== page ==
A hot topic in my inbox over the recent months has been how to achieve scalability with the Kafka Modular Input , primarily in terms of message throughput. I get a lot of emails from users and our own internal Splunk team about this , so rather than continuing to dish out the same replys , I thought I’d just pen a short blog to share some tips and tricks.
So let’s start off with this simple scenario :
- a single instance of Splunk 6.3
- downloaded and installed the freely available Kafka Modular Input from Splunkbase
These are the scaling steps that I would try in order.
Enable HTTP Event Collector output
With the recent release of Splunk 6.3 , I also updated the Kafka Modular Input to be able to output it’s received messages to Splunk via the new HTTP Event Collector. You can read more about this here.
- Select the HEC option
- Use HTTP (not HTTPs)
- Enable Batch Mode. This will buffer events in memory until the batch buffer is flushed depending on how you tune the flush settings.You can tune the size of the batch buffer depending on the scale of the throughput in your Kafka environment ie: higher throughput => larger batch buffer will be more optimal.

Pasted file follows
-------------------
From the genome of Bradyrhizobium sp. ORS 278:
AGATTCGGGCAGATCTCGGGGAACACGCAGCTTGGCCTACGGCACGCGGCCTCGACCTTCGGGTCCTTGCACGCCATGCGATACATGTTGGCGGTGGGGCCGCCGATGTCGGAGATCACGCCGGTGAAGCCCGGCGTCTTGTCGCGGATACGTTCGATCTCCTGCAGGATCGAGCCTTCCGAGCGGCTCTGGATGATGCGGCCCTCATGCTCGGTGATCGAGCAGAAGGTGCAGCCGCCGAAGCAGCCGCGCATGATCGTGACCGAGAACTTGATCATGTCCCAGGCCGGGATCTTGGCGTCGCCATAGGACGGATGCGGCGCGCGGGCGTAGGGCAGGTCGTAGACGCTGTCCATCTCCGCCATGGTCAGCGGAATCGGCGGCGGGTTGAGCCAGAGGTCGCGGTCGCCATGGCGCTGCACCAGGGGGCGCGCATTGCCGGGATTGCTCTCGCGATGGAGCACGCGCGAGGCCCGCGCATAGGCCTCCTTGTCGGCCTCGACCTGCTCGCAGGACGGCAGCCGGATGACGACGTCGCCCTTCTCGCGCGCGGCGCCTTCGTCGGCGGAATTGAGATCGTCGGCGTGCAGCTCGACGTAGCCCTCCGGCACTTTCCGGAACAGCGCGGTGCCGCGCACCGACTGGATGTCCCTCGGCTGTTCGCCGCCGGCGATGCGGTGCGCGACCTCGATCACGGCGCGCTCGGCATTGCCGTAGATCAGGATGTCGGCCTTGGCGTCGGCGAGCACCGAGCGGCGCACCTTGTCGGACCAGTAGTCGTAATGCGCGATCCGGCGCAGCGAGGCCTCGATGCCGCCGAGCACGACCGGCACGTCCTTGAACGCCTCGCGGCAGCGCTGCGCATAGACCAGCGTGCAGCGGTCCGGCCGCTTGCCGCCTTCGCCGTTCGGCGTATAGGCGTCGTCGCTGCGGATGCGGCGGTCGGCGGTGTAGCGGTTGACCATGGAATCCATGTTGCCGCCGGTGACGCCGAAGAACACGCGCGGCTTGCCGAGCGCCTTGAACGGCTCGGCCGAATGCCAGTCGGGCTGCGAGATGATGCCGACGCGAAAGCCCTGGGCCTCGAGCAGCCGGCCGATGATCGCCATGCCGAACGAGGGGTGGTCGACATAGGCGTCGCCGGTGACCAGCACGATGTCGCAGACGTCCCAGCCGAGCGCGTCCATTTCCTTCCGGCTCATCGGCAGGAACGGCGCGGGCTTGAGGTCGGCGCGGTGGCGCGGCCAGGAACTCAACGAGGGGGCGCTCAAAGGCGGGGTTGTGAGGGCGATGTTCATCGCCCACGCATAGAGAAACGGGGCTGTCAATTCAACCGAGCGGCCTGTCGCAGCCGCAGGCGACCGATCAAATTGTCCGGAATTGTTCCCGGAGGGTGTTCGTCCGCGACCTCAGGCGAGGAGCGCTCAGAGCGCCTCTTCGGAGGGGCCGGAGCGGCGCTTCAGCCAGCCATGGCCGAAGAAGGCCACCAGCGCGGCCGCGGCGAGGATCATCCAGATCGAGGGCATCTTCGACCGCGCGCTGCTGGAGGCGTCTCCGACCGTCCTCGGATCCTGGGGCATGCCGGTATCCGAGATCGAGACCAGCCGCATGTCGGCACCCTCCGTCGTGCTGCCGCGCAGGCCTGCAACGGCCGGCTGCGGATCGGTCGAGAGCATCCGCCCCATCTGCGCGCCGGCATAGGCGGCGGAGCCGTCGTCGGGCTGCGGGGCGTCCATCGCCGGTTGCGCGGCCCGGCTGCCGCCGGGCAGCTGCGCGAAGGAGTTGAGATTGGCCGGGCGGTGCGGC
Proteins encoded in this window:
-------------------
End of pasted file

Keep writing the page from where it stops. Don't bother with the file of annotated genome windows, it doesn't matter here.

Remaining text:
Setup multiple consumer connections in the same consumer group
This is one area that many users are most likely not aware of. When you setup multiple Kafka stanzas in Splunk , these will actually run as multiple consumer threads inside of the same single JVM instance. And you can aggregate them into the same consumer group by setting the same Kafka Group ID.
Below are 3 Kafka consumer connection threads in the “my_test_group” consumer group running in the same JVM.
Boost JVM Heap
If you are running many threads (stanzas) inside of a single JVM , then you may need to boost the JVM heap settings. This is easy to do.
From the documentation :
Additional Kafka Consumer settings
For more advanced users , you can also set any of the full palette of Kafka consumer configuration parameters that you want. You just declare these as comma delimited key=value pairs.
Going beyond a single instance of Splunk
If the above steps don’t warrant enough scale for you , then you can start to think about horizontal scalability.This is basically just the same steps that I mentioned above but replicated horizontally across (n) Splunk instances.
- deploy (n) Kafka Modular Inputs across (n) Splunk Universal Forwarder instances
- deploy a cluster of Splunk Indexer instances